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CA. Engine Without Injection Pump

23rd September 1955
Page 74
Page 74, 23rd September 1955 — CA. Engine Without Injection Pump
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Which of the following most accurately describes the problem?

A NOVEL design for a compression1—I ignition engine is shown in patent No. 733.928, by P. Stanwell, 24 Redbridge Lane, Wanstcad, London, E.11. No injection pump is used, the fuel being mixed with the ingoing air in the form of a crude spray.

Such a method used alone would, of course, give violent pre-ignition and the engine would probably fail to run, but the patent discloses a modified combustion system to render the scheme practicable.

The drawing shows a single-cylindered two-stroke engine of conventional design adapted to the system, A simple form of carburetter (1) breaks up the fuel oil into a spray which is then fed, via the crankcase, to the cylinder in the well-understood manner.

The piston is provided with a nose (2) which, by fitting an upper cavity in the cylinder head, forms, in effect, a small additional cylinder and piston. In operation, on the upstroke, the mixture is at first compressed in the two cylinders until the piston nose enters the cavity. From then on, the pressure in space 3 continues to increase, but not to the point of self-ignition. In the small cylinder it does, however, and although the ignition of this small charge may be early, the main charge is not ignited by it until the nose emerges from the cavity.

A clearance of about 0.004 in. is allowed around the small piston, so that a certain amount of pressure rise can be transmitted to the main cylinder before ignition occurs in the latter. This promotes a turbulence in the main charge and improves its atomization.

The upper cylinder is fitted with a screw-down head (4) by' which compression adjustment can be made. This is of assistance in starting from cold. The method has been proved to be satisfactory in the construction of the so-called Diesels used in model aircraft.


FLOUR, cement and other fine powders resemble liquids in that they can be 'transported in a tankwagon; but as they tend to pack, they cannot normally be discharged by

B34 draining off. A scheme for enabling this to be done comes in patent No. 733,346 (E. Oglethorpe and The Durarnin Engineering Co., Ltd., Standard Road, Park Royal Road, London, N.W.I0). The patent also covers a scheme for handling the material after it has left the vehicle. • The drawing shows an end view of the proposed body which resembles a_ tanker in general outline. The floor slopes down to the rear and is divided into three channels (1). The floor of each channel is porous and compressed air is blown through it from an underneath chamber. This keeps the powder in continuous agitation and so enables it to pour out of the nozzle (2).

The powder falls into a screw conveyor (3) which forces it into a venturi (4). Here a powerful air blast from a blower (5) ejects it in an airborne state from the exit. To this may be attached a hose or a trunking system at the delivery point. It is claimed that flour can be directly blown up to a height of 80 ft. or so.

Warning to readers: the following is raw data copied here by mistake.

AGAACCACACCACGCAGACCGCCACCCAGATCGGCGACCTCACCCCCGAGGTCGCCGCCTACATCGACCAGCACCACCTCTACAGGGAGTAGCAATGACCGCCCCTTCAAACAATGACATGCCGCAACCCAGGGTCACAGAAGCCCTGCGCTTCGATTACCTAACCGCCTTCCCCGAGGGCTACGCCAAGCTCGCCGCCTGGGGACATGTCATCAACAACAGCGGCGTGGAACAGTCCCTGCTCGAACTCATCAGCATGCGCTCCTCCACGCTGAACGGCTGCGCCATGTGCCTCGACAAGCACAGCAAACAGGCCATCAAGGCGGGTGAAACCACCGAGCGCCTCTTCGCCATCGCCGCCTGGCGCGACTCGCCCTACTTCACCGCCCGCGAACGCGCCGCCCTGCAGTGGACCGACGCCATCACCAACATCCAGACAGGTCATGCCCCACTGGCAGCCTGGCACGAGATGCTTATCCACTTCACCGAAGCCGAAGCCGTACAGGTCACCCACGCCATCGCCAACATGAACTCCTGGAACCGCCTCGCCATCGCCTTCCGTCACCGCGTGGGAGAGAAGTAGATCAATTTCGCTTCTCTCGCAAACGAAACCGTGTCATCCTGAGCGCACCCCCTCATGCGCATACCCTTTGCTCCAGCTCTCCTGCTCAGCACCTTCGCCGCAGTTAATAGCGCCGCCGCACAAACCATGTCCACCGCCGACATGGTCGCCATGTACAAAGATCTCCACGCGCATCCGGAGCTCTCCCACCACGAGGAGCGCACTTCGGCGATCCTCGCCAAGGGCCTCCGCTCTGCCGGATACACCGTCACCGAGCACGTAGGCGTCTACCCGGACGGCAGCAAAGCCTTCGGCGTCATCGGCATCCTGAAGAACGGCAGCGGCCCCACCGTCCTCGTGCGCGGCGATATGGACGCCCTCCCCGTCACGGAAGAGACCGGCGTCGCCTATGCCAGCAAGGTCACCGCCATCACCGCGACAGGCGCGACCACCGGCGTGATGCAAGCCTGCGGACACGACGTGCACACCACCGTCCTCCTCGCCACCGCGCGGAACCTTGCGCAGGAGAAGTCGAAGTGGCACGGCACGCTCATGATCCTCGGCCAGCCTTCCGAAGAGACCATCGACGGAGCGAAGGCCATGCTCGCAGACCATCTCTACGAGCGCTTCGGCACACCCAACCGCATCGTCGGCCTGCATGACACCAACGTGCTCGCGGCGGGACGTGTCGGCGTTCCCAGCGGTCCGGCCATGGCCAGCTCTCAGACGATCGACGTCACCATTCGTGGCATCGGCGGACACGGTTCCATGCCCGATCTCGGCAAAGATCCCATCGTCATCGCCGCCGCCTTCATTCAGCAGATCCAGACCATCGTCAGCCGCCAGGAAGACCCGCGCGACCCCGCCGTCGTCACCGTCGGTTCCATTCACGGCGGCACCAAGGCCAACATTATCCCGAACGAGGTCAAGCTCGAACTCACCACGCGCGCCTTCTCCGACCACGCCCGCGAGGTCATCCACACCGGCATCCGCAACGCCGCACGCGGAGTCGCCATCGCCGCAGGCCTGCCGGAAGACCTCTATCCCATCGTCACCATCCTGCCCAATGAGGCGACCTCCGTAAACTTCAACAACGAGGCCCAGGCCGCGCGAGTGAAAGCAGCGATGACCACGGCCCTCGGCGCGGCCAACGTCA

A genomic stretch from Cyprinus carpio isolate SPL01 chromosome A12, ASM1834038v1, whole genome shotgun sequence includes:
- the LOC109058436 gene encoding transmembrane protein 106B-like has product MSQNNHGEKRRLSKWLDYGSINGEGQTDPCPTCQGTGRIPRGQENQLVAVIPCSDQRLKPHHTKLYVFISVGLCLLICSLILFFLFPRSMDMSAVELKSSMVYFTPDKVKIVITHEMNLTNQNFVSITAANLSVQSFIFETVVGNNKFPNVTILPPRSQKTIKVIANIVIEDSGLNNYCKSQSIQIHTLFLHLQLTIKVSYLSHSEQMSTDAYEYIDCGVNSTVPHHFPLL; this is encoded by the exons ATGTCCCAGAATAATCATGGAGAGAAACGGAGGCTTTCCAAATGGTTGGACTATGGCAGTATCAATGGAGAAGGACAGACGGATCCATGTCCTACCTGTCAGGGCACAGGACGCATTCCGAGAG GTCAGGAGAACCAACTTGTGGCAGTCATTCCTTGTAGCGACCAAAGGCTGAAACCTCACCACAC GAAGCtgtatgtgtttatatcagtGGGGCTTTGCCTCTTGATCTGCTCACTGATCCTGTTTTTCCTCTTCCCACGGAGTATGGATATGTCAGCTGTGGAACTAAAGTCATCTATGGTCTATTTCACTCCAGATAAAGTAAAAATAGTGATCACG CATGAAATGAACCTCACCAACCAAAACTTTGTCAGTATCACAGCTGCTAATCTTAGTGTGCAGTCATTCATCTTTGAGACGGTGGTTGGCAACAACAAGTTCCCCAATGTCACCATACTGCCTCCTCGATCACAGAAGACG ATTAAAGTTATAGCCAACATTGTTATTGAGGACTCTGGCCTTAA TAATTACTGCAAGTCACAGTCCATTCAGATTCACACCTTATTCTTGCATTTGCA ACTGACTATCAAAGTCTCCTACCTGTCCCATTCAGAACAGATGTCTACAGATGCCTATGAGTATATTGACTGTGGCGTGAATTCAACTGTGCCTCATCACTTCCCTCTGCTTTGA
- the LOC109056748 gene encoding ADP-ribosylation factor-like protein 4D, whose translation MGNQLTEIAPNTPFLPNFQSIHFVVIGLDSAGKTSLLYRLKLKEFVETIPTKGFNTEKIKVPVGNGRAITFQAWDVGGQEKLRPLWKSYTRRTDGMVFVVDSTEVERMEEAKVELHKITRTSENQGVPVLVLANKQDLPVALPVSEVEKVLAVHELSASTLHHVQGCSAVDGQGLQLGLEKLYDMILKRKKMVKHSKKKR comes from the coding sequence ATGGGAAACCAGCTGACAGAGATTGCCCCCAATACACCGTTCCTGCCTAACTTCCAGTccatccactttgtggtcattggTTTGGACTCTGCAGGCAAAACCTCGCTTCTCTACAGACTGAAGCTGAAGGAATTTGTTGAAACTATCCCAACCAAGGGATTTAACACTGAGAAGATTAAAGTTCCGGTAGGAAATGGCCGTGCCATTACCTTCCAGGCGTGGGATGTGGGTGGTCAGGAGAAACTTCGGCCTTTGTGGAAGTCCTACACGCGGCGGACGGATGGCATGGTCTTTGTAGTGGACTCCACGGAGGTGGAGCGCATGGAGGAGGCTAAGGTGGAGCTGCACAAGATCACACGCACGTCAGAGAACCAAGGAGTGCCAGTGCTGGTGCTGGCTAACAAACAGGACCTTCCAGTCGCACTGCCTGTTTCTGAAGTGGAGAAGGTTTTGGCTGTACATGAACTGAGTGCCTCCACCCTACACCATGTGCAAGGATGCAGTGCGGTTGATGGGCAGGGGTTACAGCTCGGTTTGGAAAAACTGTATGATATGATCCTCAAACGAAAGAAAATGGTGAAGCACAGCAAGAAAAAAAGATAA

A SOUTH AFRICAN suggestion for rl a road-rail transport scheme comes in patent No. 733,691, from G. Tompkins, 9 Doveton Road, Parkstown West, Johannesburg. The patent shows a trailer having folding wheels so that it can be loaded on to a rail truck and yet provide low headroom.

The inner spring shackles (I) arc housed in a slideway whilst the outer ones are carried in swinging links (2); these normally point downwards. If the links be swung through 180 degrees, so that they then point upwards, the axle and springs are taken round the corner of the body and then lie on the ends as shown at 3. The body, of course, descends to the ground when this operation is performed.

Jack-screws along the slideway provide one means for raising or lowering the wheels, but any other convenient method may be used.

Apart from rail-transport schemes, the same method may be used to lower a double-decked cattle transporter so that the top deck (4) can be brought down level with the loading ramp.


PATENT No. 733,801, comes from Ford Motor Co., Ltd., 88 Regent • Street, London, W.1, and discloses an

improvement in wheel -mounting arrangements.

The drawing shows a front elevation in which I is a telescopic shockabsorber of the hydraulic variety. This is fixed by a screw (2) to a bracket (3). The stub-axle (4) is a tight fit in this bracket and is finally secured by a pin (5). The bottom of the pin carries a ball-end (6), which receives one end of a radius-arm (7), the other end of which is pivoted to the chassis.

The patent does not give any details of the advantages gained by the arrangement.


PATENT No. 732,835, from Intermit, Ltd., 37 Bradford Street, Birmingham, 5, shows a new method of making floats for carburetters. Instead of using thin metal, the float is moulded in phenolic resin in halves, the two pieces then being cemented together. Internal stifferiing ribs and a needle valve may also be moulded in if desired.


PATENT No 728,376 (Girling Ltd., Kings Road, Tyseley, Birmingham) gives details of a disc brake. The disc is gripped between opposing friction pads, one of which moves whilst the other is held in a floating block. Further designs of disc brakes are shown by the same concern in two other patents numbered 728,709 and 728,942.


Organisations: US Federal Reserve

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